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Heterojunctions underpin the design and performance of virtually all devices based on conventional semiconductors. While metal halide perovskites have received intense attention for applications in photoconversion and optoelectronics, these devices are often hybrid, containing interfaces between the perovskite and metal oxide or organic semiconductor layers. Heterojunctions between two perovskite layers could enable new paradigms in device engineering, but to date, their formation has remained limited due to difficulty in fabricating multilayers and facile ion diffusion across interfaces. Here, sequential solution and vapor processing is used to successfully fabricate perovskite/perovskite heterojunctions comprising three-dimensional APbX3/CH3NH3SnX3 [A = CH(NH2)2, CH3NH3, or Cs; X = I or Br] layers. Heterojunction stability is investigated leading to the identification of two pairings that are stable for >1500 h at room temperature. By probing mixing as a function of composition and grain size, we propose general design rules for the realization of stable perovskite/perovskite heterojunctions.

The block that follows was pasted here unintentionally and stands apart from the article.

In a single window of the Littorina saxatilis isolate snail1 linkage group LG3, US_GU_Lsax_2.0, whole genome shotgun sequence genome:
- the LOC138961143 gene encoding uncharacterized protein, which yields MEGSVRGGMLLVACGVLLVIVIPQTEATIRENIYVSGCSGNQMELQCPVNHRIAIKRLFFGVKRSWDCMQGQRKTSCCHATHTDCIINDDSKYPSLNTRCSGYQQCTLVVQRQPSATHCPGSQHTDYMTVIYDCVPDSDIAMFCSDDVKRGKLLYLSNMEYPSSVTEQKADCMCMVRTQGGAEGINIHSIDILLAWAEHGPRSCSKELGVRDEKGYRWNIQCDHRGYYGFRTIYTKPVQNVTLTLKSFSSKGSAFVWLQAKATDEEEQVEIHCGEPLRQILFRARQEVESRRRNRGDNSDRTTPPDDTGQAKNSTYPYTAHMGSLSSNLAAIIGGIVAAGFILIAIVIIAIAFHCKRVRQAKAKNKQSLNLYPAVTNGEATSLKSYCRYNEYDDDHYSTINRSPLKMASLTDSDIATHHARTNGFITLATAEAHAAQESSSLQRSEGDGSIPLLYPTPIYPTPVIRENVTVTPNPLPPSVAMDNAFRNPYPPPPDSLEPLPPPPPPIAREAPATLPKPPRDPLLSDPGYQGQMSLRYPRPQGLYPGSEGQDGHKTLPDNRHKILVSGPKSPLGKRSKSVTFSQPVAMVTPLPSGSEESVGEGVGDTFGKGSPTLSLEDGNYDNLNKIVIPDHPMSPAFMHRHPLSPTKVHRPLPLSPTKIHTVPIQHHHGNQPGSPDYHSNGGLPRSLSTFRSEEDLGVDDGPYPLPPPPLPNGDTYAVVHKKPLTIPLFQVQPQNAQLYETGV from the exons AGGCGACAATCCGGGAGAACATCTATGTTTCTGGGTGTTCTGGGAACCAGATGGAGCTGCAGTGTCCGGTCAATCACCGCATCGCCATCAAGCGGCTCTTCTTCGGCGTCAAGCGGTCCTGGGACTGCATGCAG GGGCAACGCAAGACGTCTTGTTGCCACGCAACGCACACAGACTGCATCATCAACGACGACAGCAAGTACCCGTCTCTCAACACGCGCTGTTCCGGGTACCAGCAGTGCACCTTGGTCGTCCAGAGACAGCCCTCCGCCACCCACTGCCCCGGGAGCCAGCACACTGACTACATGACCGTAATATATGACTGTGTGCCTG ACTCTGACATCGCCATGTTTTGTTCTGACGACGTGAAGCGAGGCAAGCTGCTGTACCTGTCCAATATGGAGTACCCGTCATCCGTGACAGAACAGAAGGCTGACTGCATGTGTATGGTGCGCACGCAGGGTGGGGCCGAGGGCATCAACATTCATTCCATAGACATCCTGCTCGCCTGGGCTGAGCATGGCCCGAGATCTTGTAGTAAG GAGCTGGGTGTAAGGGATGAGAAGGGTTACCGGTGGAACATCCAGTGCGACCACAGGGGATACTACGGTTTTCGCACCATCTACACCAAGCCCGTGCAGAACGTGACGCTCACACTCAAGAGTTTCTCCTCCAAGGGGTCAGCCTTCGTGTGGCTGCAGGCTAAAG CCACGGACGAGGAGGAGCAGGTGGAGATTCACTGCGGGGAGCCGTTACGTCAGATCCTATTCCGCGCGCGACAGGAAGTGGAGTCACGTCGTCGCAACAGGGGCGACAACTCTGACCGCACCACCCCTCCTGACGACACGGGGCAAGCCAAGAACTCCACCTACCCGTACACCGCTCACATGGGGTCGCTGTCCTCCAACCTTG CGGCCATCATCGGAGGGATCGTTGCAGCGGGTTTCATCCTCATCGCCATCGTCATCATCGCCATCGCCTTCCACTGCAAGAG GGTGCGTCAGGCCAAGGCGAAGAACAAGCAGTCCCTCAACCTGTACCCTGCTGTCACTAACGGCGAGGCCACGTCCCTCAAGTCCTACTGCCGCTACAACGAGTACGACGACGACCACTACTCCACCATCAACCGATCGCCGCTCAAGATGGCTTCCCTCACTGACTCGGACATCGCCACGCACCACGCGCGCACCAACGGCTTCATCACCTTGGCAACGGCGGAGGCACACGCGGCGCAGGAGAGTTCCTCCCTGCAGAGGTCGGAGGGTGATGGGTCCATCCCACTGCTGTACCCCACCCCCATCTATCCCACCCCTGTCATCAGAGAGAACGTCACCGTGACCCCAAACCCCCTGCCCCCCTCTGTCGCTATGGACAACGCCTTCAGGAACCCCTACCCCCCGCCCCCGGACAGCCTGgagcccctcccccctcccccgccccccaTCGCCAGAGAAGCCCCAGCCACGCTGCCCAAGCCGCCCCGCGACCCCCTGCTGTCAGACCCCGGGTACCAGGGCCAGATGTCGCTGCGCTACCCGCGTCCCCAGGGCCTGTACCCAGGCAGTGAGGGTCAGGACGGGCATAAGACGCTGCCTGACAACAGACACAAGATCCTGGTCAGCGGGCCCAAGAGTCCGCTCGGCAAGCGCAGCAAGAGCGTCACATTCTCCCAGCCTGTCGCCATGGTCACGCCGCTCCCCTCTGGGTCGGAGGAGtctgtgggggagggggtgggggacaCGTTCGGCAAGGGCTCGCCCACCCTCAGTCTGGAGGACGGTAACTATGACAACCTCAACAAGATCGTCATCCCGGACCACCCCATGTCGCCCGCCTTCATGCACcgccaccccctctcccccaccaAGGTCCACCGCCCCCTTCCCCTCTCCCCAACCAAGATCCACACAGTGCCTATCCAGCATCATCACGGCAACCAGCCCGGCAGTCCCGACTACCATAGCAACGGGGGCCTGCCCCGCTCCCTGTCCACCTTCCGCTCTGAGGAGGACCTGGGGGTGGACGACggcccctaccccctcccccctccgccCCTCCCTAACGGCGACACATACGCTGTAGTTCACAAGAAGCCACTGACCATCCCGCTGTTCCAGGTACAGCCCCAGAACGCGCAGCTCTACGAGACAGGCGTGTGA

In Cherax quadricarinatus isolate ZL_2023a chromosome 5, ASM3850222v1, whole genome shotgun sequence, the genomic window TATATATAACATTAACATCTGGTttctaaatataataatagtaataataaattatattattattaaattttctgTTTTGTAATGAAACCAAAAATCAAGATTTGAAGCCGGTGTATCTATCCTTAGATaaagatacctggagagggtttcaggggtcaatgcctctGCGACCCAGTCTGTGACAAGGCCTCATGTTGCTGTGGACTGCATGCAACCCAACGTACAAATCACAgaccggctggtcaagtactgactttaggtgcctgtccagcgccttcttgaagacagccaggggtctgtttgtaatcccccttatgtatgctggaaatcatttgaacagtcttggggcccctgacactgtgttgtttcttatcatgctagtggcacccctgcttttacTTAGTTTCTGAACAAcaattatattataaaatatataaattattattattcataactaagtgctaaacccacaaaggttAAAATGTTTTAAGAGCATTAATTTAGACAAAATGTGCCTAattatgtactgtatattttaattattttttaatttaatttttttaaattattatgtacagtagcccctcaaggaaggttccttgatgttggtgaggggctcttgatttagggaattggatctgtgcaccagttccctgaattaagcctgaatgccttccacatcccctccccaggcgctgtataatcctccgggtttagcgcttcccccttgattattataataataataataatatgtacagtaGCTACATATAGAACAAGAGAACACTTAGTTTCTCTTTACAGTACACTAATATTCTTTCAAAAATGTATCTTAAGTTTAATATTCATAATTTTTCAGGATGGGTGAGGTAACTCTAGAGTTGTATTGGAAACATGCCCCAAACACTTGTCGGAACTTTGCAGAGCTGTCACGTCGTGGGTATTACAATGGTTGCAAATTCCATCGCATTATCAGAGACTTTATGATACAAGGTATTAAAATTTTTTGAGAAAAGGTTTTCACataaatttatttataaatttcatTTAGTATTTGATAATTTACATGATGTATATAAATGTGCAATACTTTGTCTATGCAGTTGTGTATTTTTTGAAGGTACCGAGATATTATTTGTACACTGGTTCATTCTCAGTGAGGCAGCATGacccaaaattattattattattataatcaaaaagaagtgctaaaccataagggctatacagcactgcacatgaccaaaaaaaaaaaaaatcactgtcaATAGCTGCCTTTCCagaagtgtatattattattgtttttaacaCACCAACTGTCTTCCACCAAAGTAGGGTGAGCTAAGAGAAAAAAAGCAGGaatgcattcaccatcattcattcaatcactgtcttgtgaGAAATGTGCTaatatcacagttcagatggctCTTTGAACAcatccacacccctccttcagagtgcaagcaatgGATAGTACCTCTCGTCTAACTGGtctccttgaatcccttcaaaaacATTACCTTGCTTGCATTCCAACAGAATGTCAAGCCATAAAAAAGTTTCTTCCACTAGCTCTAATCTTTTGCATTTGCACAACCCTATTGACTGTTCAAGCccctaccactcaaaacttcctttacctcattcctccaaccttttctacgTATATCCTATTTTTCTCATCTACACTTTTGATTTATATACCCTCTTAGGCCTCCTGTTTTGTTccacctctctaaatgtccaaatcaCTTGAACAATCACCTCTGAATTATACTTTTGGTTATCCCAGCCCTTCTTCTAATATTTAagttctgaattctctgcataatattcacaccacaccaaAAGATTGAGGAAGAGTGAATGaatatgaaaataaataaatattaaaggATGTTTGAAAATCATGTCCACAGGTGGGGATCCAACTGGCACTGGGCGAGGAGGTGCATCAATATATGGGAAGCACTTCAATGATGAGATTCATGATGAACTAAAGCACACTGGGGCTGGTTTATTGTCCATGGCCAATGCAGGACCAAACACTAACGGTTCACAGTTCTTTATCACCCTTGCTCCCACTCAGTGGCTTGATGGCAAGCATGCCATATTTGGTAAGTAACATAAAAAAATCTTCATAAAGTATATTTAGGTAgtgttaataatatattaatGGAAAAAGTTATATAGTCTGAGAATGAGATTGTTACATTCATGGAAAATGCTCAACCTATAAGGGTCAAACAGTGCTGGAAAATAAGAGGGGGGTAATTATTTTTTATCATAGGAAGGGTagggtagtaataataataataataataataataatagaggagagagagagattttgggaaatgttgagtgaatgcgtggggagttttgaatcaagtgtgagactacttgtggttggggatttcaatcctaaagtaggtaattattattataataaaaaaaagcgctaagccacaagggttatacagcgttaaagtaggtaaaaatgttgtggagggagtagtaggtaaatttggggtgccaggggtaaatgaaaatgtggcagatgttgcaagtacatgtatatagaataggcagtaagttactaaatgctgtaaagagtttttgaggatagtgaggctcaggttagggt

Bibliographical noteFunding Information:
This research was funded by the National Science Foundation (NSF) through an iSuperseed grant to the University of Minnesota MRSEC (DMR-1420013), the University of Minnesota Institute on the Environment, and the University of Minnesota Industrial Partnership for Research in Interfacial and Materials Engineering (IPRIME). The authors also acknowledge support from Ronald L. and Janet A. Christenson, the 3M Science and Technology Fellowship, and the UMII MnDRIVE Graduate Assistantship. Parts of this work were carried out in the Characterization Facility, University of Minnesota, which receives partial support from NSF through the MRSEC program.
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